- Over 50% large cap Find funds that invests more than half of their money into what are commonly regarded as 'large companies'. This will typically mean that the market capitalisation (or value) of the companies they hold is in excess of £5 to £10 billion.
- Sustainability themed Find funds where there is a significant emphasis on sustainability issues either as its primary strategy or as a core strategy that compliments other criteria. (This may apply to a number of different SRI Styles). Such funds will consider environmental and social issues when making stock selection decisions. Read fund literature for further information.
- Favours cleaner, greener companies Find funds that aim to nvest in companies with strong environmental policies and practices. This may mean it invests in smaller companies offering market leading environmental services or products and/or larger companies that are working towards the improved management of their negative impacts. Read fund literature for further information.
- Favours companies with strong social policies Find funds that invest in line with positive strategies that relate to 'people' issues - such as having strong human rights, labour standards and equal opportunities practices. Such funds are likely to invest in companies that have market leading standards with regard to employee and supplier practices. Read fund literature for further information.
- ESG/SRI engagement Find funds and fund management companies that actively encourages higher 'environmental, social and governance' and/or 'sustainable and responsible investment' practices amongst investee companies - when positive change is aligned with the best interest of investors. This may apply to a single fund or a group of funds. Read fund literature for further information.
- Integrates ESG factors into all/most fund research Find fund management companies that research environmental, social and governance (ESG) issues when deciding whether or not to invest in a company. This typically applies to all funds, not only those which are promoted as being 'ethical' or 'SRI themed'. This is increasingly often used as a risk management tool.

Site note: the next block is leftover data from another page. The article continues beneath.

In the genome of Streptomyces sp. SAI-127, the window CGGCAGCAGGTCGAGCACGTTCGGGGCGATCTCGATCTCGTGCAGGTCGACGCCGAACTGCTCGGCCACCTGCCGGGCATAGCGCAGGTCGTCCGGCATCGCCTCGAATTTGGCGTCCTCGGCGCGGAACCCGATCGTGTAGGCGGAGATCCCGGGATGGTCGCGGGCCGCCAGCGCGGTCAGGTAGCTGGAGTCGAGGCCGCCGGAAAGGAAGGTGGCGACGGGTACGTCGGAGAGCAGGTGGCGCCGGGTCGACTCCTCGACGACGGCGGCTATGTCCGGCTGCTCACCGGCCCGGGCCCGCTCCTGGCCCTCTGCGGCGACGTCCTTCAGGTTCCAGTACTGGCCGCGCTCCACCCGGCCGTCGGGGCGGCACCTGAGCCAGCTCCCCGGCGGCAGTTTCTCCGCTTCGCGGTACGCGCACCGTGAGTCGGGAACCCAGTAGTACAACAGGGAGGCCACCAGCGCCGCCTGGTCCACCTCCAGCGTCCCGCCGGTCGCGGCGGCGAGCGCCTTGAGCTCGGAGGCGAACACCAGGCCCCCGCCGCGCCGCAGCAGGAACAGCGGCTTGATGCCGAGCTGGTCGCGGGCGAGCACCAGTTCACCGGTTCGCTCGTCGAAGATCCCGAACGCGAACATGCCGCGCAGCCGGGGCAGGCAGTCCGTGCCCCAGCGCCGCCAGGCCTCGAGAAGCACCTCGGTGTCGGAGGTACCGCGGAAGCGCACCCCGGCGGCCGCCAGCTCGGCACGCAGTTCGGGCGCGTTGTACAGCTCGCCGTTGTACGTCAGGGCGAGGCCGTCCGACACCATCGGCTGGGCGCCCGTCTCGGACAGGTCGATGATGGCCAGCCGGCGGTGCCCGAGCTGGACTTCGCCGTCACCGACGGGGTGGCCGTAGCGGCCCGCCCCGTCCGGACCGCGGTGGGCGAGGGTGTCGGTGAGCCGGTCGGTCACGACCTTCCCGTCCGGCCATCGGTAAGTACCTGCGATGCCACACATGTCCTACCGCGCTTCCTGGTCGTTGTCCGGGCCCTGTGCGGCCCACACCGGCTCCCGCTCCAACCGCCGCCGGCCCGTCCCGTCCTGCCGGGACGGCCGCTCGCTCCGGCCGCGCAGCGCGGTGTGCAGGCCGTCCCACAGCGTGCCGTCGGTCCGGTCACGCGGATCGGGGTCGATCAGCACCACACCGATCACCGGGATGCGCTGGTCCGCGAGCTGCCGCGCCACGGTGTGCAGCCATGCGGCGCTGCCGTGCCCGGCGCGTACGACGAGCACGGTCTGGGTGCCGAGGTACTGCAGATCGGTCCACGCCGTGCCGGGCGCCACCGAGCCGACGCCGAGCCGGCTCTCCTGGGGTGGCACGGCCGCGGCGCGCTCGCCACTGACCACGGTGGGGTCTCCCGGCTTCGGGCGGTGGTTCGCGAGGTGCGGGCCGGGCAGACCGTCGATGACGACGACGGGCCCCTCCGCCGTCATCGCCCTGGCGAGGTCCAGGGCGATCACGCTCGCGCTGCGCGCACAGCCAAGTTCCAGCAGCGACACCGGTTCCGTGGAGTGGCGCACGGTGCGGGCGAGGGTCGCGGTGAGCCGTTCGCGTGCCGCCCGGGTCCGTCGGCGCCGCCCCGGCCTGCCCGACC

- Vote all* shares at AGMs/EGMs This fund manager votes or aims to vote all* the shares they own at Annual General Meetings and Extraordinary General Meetings. A commitment to voting shares is a key indicator of 'responsible share ownership' - where fund managers consider - and express their views on - the key business issues effecting the companies they part own. (*Allowance is made for exceptional situations such as when shares are in the process of being sold.)
- In house responsible ownership/voting expertise Find fund / fund management companies where there is in-house expertise that enables the fund manager to make their own decisions on issues such as shareholder voting, setting of in-house guidelines - for example - particularly with regard to environmental, social and governance (ESG) issues.
- Responsible Ownership/ESG a key differentiator The fund managers have said they consider this area to be a key differentiator for their business